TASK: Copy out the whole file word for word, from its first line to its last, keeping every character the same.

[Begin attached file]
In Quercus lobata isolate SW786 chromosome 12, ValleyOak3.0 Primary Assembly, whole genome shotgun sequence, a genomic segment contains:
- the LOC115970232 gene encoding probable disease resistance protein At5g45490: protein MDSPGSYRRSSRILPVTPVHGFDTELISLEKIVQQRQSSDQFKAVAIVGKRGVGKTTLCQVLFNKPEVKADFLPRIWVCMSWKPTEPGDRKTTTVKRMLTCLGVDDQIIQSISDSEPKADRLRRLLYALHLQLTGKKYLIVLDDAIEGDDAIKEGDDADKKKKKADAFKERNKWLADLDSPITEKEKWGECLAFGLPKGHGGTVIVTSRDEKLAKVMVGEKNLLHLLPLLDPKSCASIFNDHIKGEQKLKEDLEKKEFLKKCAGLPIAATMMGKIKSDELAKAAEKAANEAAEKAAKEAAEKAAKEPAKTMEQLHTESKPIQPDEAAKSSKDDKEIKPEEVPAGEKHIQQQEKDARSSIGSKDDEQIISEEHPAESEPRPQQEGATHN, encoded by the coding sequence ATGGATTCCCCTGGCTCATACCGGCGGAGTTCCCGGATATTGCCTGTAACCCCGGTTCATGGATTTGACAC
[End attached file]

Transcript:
In Quercus lobata isolate SW786 chromosome 12, ValleyOak3.0 Primary Assembly, whole genome shotgun sequence, a genomic segment contains:
- the LOC115970232 gene encoding probable disease resistance protein At5g45490: protein MDSPGSYRRSSRILPVTPVHGFDTELISLEKIVQQRQSSDQFKAVAIVGKRGVGKTTLCQVLFNKPEVKADFLPRIWVCMSWKPTEPGDRKTTTVKRMLTCLGVDDQIIQSISDSEPKADRLRRLLYALHLQLTGKKYLIVLDDAIEGDDAIKEGDDADKKKKKADAFKERNKWLADLDSPITEKEKWGECLAFGLPKGHGGTVIVTSRDEKLAKVMVGEKNLLHLLPLLDPKSCASIFNDHIKGEQKLKEDLEKKEFLKKCAGLPIAATMMGKIKSDELAKAAEKAANEAAEKAAKEAAEKAAKEPAKTMEQLHTESKPIQPDEAAKSSKDDKEIKPEEVPAGEKHIQQQEKDARSSIGSKDDEQIISEEHPAESEPRPQQEGATHN, encoded by the coding sequence ATGGATTCCCCTGGCTCATACCGGCGGAGTTCCCGGATATTGCCTGTAACCCCGGTTCATGGATTTGACAC